Shining like the stars in the sky,Nagasaki's nightscape reflects the spirit of love,Leaving you mystified.
 Mountains rise up surrounding Nagasaki Port, also known as the Crane Port, and its hillside areas, which rise up sharply from the coastline, create a rich environment for the viewing of some dynamic nightscapes.
The most typical of these is the great panorama to be seen from Mt. Inasa, which is ranked as one of the best three night views in Japan. The observation deck at the top of the mountain is the best way to take in the vast nightscape of Nagasaki. At a height of 333m and its 360-degree view, visitors can see all the lights and landmarks of Nagasaki. Nagasaki also features Mt. Nabekanmuri on the other side of the bay, Glover Garden, the Glover Sky Road, as well as the Tateyama area and Kazagashira Park. Although these may offer limited views when compared to Mt. Inasa, they still showcase some of the amazing attributes of Nagasaki's nightscape.
Panorama Night Views
 So what are these attributes? Put simply, they could be described as like "seeing the night sky reflected in a mirror." The countless, sporadic lights from the houses on the hillsides and the lights from the roads appear to blend into clusters of stars and shapes and constellations begin to form among them. Similar nightscapes can be seen in Kobe (the view of Higashi Nada ward from Rokko Island), but given the fact that you can see this sort of view from almost anywhere in the city, it can be said that Nagasaki has no equal to anywhere in Japan.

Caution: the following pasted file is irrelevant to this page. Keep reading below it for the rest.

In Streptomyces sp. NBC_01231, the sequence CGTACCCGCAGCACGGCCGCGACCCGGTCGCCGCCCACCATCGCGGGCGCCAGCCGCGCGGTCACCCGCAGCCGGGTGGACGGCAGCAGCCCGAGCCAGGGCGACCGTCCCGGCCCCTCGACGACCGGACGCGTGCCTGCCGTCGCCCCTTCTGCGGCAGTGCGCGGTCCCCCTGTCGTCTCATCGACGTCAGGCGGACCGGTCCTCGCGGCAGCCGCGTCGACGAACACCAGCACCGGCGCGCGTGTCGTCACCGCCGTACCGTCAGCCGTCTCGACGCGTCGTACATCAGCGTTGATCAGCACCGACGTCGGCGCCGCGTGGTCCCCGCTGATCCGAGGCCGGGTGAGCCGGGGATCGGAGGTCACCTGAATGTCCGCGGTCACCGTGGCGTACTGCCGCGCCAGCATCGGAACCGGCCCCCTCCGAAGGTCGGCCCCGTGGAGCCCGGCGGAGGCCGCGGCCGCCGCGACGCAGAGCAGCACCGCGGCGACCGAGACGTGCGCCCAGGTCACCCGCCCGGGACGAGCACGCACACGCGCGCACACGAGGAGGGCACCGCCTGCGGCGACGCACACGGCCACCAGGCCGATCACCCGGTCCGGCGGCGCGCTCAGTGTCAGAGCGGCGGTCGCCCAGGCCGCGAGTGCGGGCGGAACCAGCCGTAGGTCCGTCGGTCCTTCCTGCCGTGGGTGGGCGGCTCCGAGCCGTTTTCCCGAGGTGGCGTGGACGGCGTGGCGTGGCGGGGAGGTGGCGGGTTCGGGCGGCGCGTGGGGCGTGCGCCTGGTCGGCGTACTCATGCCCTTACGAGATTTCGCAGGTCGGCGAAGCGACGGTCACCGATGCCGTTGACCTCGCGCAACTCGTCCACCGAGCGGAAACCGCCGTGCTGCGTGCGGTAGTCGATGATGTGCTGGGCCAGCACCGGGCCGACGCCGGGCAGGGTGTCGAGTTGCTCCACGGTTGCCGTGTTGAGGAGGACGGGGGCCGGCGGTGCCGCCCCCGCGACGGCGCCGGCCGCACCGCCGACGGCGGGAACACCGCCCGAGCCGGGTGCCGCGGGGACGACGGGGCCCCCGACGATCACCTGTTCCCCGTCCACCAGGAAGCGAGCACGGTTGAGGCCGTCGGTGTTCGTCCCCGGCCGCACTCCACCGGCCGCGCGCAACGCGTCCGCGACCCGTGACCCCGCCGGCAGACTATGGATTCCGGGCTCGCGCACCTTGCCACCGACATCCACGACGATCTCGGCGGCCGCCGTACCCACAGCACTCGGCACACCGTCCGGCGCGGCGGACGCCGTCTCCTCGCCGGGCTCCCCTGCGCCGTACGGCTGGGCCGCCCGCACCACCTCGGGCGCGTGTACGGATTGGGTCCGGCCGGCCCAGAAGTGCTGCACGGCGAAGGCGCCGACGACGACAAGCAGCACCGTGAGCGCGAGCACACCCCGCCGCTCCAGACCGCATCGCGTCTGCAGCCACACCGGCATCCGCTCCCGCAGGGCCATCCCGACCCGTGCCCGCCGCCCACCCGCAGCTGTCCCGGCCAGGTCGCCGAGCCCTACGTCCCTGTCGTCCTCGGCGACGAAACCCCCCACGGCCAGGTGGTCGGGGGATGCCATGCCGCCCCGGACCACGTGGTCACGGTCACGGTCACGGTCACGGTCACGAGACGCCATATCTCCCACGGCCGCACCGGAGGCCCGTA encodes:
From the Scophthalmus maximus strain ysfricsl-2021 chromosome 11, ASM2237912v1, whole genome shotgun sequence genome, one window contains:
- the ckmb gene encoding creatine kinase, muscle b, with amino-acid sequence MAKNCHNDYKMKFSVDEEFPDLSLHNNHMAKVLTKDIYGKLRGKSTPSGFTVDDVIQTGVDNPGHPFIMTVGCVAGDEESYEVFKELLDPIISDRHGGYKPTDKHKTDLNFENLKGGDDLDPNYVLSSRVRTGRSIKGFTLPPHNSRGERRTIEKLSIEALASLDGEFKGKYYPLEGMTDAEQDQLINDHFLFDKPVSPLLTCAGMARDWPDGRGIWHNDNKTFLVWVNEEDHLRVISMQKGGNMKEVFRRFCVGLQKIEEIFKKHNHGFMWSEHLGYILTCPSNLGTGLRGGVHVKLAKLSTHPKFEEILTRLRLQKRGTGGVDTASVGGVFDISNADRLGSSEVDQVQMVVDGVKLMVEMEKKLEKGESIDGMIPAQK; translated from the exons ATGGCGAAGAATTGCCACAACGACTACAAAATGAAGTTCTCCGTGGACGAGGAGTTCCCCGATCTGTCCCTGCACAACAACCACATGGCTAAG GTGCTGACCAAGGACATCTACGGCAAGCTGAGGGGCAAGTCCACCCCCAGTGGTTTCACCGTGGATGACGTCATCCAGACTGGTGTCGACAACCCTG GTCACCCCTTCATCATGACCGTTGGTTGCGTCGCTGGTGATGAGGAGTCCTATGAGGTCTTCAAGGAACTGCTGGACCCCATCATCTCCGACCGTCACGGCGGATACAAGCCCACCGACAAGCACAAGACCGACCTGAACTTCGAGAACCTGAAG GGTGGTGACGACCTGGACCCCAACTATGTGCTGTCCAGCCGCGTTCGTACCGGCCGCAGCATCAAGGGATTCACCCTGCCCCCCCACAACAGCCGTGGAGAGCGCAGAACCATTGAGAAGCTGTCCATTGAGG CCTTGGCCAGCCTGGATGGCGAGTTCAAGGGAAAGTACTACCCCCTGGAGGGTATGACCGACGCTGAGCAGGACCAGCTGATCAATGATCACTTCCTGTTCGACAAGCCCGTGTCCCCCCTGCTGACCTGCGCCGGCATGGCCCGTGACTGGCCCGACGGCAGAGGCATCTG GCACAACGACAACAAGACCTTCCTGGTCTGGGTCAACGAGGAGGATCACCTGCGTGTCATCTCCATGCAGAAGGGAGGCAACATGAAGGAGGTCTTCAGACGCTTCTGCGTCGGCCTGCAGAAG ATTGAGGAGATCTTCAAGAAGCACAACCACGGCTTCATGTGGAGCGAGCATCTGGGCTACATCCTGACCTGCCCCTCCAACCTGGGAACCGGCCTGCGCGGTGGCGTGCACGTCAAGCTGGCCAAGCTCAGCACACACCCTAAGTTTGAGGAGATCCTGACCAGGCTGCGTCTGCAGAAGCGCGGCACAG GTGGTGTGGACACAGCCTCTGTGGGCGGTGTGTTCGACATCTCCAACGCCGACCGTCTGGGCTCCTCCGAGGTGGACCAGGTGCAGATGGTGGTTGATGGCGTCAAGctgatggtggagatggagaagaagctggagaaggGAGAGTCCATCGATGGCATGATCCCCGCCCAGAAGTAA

These nightscapes are processed by our sight as both light and dark, but in Nagasaki's case it is the darkness that really shines. When viewing the city at night from Mt. Inasa, you will begin to notice the darkness form shapes such as dragons, birds, butterflies, and hearts. Precisely because of this irregular, abstract nightscape, your imagination and inspiration will start to run wild. If you let your imagination wander even further, the butterfly will start to seem like "Madam Butter fly" and the dragon and horse will recall the life of Sakamoto Ryoma.
Megami Ohashi
 When you first look at the lights, they will merely impress you, but after ten minutes or so you will begin to see shapes. Twenty minutes later one may start to feel the culture, history, and foreign influence of Nagasaki. this nightscape is not only the beauty of the night sky but is a magical mirror that can even unlock changes in our hearts, and it is this that is more than likely Nagasaki's greatest allure.




+Night View Critic
+Night View Producer/Consultant
+Director of the Yakei Isan Secretariat
Trademark Registration "Night View Critic,"
no. 4408194
YAKEI☆EX


Born 1965. Graduated from Department of Tourism, Faculty of Sociology, Rikkyo University.
Worked for Pia and Recruit magazines before becoming freelance. After publishing "Tokyo's Night Views" in 1992, he began working in this field and became the only professional critic of night views in Japan. He is working to establish the field of "Night View Studies," which critiques night views from the academic perspectives of landscape, color psychology, etc. He has authored more than 30 books on night views, and in addition to writing, also works as a producer of tours, restaurants and viewpoint events, consults on real estate, produces town revitalization plans through the development of night views, and appears in newspapers, magazines, on TV, the radio, at events and lectures, and on the internet.He has worked as a night view tourism advisor to Kobe City, the Yokohama Brilliant Way Project, the director of the Yokohama Night View Museum, and to Nagasaki City. He also oversees the Night View Examination project. His most recent publication is "Night Views of the World" (published by Diamond Big).